Err, no, not really

Nancy Northup, president and CEO of the Center for Reproductive Rights, said the onus was on the nominee to explain his position on the issue.

“Given president Trump’s promise to appoint a supreme court justice that would seek to overturn Roe v Wade, we need to know whether Judge Gorsuch would do just that,” Northup said.

“Our constitution guarantees a woman’s right to safe, legal abortion. Any effort to gut those protections would harm the rights and health of women for generations to come.”

The Supreme Court found, in the penumbra of said constitution, the right to abortion. And while it’s rare it is possible for said Court to change its mind on such matters.

The Constitution itself most certainly says no such thing of course.

8 comments on “Err, no, not really

  1. “The Trump nominee has been a critic of “Chevron deference,” a doctrine that gives administrative agencies significant latitude with how they interpret federal statutes. “

    Firing that dozy Obama appointed to Atty Gen was clearly just the start. Watch out, Augean Stables!

  2. “Our constitution guarantees a woman’s right to safe, legal abortion.

    If she really believes this, there ought to be no problem. The dominant intellectual trend in legal thought in the US has been one form of strict originalism or other. That is, the Founders meant what they said and they said what they meant.

    So all the candidate needs to do is assert that he believes the Constitution says what it says and he will enforce the plain meaning of the words. Which is what I believe this latest candidate does claim to believe. If this baby-killing w!tch thinks that abortion is guaranteed by the Constitution she should have no objection to him at all.

  3. This is of course an attributed quote in what is, unusually for the Guardian, an excellent, detailed and fair article.

    As regards the quoted claim; the Supreme has certainly interpreed the consistutional that way but, go en when it was written, I doubt very much indeed it itself does provide for the “right to safe, legal abortion”. Indeed whilst legal aboration might result from Wade -v- Roe, I would doubt very much that “safe” is mandated.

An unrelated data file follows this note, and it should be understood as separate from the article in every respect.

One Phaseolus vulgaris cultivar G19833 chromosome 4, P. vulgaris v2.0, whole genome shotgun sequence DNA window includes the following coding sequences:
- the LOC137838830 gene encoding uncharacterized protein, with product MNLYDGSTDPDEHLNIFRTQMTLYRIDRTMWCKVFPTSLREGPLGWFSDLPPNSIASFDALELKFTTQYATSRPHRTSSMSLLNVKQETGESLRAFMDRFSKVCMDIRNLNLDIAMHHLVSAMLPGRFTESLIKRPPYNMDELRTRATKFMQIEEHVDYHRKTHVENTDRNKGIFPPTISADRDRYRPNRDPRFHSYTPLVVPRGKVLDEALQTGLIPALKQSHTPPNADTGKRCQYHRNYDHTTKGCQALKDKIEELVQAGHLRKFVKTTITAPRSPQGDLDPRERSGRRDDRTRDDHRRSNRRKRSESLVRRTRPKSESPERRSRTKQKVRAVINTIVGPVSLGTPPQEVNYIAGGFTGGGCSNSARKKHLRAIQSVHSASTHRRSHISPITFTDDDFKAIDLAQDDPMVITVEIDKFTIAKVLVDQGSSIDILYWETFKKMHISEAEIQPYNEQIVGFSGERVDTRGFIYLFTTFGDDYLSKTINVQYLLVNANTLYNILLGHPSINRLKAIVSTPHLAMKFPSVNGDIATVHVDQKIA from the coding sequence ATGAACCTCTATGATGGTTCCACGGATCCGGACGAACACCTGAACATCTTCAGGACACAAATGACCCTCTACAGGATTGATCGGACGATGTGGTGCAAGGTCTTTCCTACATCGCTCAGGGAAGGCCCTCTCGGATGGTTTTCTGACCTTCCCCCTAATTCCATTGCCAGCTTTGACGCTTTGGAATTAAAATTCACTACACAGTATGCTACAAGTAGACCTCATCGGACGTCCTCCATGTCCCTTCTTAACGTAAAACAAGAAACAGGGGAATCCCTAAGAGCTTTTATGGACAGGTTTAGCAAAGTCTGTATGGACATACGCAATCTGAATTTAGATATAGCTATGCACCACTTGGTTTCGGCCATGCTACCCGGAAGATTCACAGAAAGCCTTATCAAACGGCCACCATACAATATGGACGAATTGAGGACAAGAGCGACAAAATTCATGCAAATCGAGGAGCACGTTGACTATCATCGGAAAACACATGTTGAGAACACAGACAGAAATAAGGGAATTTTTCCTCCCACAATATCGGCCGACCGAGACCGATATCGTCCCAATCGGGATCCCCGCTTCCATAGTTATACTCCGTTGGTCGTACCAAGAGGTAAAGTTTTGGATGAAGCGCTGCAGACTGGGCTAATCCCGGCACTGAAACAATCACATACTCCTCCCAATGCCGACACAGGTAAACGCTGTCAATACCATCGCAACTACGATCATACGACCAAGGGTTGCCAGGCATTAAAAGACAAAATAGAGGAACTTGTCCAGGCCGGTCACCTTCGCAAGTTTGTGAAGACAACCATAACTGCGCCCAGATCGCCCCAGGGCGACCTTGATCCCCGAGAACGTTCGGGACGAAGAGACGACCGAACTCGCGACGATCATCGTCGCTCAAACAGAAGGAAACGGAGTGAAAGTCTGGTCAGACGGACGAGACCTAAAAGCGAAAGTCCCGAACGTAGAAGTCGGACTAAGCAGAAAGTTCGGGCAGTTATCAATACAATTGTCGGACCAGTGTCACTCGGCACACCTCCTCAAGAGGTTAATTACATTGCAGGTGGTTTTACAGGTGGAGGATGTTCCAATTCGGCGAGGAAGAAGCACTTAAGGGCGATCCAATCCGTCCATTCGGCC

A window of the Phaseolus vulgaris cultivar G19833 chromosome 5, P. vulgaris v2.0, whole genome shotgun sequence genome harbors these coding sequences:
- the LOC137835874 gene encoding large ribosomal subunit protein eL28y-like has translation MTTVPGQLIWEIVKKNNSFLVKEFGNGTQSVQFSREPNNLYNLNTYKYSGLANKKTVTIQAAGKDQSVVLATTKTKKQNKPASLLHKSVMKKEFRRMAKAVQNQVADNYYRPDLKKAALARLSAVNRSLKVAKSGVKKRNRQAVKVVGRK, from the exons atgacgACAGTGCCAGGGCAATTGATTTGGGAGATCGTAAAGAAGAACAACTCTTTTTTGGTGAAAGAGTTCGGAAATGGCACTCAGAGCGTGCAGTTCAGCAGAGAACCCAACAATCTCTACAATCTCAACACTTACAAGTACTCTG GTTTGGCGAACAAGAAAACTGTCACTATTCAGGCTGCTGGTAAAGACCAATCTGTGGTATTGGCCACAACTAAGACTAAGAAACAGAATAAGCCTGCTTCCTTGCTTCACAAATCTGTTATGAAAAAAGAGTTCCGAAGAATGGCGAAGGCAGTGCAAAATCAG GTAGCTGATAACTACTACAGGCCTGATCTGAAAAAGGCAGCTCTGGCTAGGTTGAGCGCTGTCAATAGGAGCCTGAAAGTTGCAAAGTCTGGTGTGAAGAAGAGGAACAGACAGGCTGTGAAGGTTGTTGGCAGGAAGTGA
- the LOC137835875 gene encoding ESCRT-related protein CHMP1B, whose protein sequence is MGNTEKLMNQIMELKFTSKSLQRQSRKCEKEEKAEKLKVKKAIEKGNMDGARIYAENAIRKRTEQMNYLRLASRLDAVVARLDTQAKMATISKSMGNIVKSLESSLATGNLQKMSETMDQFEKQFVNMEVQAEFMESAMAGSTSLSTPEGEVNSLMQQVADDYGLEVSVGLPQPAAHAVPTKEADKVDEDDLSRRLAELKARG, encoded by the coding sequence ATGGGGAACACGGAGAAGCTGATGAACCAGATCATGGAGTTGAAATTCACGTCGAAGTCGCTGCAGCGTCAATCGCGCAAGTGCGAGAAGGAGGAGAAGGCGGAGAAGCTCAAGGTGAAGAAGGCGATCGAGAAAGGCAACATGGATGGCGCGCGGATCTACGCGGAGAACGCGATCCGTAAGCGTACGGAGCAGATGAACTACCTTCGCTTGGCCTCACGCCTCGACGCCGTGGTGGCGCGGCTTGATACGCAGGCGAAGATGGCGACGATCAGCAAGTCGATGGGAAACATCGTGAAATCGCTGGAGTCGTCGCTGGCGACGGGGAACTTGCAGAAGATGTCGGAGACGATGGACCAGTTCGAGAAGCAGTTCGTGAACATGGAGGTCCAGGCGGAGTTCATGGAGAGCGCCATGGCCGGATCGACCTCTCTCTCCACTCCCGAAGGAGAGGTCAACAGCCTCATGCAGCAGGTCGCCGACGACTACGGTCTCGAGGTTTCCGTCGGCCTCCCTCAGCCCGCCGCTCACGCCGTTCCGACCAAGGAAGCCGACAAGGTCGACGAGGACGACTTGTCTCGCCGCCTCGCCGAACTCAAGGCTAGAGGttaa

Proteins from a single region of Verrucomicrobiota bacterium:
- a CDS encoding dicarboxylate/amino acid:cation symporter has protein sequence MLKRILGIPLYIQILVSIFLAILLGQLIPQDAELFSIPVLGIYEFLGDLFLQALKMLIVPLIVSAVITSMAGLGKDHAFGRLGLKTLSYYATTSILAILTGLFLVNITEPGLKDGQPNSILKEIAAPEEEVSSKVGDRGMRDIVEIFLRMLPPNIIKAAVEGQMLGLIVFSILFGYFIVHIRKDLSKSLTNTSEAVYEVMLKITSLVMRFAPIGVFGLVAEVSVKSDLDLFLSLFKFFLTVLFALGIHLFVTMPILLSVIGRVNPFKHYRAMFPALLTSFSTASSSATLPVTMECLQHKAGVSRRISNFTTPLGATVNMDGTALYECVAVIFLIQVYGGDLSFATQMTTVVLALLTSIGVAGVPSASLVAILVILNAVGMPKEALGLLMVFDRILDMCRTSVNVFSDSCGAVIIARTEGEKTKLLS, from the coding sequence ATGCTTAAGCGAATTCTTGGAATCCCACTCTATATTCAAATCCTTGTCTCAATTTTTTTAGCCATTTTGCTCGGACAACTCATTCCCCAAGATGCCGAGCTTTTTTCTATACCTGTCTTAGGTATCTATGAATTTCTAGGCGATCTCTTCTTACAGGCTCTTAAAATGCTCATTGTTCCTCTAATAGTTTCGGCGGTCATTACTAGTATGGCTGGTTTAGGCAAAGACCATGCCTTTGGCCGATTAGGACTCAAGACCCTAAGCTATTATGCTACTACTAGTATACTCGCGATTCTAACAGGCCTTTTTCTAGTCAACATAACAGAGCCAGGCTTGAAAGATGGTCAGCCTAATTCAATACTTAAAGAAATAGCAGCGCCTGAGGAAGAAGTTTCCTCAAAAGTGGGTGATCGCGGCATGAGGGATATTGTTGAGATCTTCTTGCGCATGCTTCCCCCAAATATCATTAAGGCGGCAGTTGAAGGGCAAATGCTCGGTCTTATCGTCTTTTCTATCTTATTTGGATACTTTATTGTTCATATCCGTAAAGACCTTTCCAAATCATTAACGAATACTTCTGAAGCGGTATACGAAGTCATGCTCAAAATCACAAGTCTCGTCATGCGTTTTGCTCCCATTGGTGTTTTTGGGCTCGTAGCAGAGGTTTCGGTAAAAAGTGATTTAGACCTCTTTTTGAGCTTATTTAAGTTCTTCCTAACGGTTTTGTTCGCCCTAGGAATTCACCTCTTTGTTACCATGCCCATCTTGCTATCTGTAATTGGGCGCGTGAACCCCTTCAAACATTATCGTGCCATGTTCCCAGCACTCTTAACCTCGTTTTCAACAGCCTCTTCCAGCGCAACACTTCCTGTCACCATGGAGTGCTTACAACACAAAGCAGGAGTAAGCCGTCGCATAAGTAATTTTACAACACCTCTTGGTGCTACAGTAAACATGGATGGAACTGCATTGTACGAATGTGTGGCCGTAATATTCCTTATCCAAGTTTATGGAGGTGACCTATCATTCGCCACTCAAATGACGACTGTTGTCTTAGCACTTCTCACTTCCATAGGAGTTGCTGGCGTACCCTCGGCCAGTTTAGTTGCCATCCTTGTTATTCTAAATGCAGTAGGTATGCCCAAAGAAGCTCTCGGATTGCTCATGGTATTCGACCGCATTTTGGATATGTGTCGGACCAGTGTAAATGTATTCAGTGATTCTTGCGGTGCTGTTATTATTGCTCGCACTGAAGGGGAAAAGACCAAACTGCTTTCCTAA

4. Wade-Roe was government by judicial putsch. The Constitution is clear: abortion is a matter for the people or the states, not for the federation.

  5. The article links through to a typical Guardianista opinion piece by Lucia Graves. Her piint: the Republicans filibustered Obama, which was just terrible and awful and. .. so the Democrats should now do the same.

    One big difference though: the Republicans were the majority in both houses. It looked in the eyes of the electorate like the Senate asserting it’s rights over a lame duck president based on its own electoral mandate. The Democrats are the minority; they will just look like obstructionists standing in the way of a Newlyn elected president.

    You go girl, you score those own goals.

  6. Wade-Roe was government by judicial putsch.

    As was the gay marriage decision: they couldn’t get the numbers to vote for it, so they made it a “human right” and got the court to rule it that way. Which is why abortion is still a festering issue in the US.

  7. “The Trump nominee has been a critic of “Chevron deference,” a doctrine that gives administrative agencies significant latitude with how they interpret federal statutes. “

    And therein lies the source of many of the problems the USA faces. Lazy politicians don’t think through what they want from legislation and just paint a broad picture and then tell the agencies to get on with it and being bureaucracies they get to write 1000s of pages of rules. This is how the EPA became so powerful.

  8. If Gorsuch can help to row back the current rule by bureaucratic ukase then he will have done more good that a dozen of his predecessors. If, in tandem, Trump can fillet these out-of-control agencies then he’ll deserve to end up on Mt. Rushmore.

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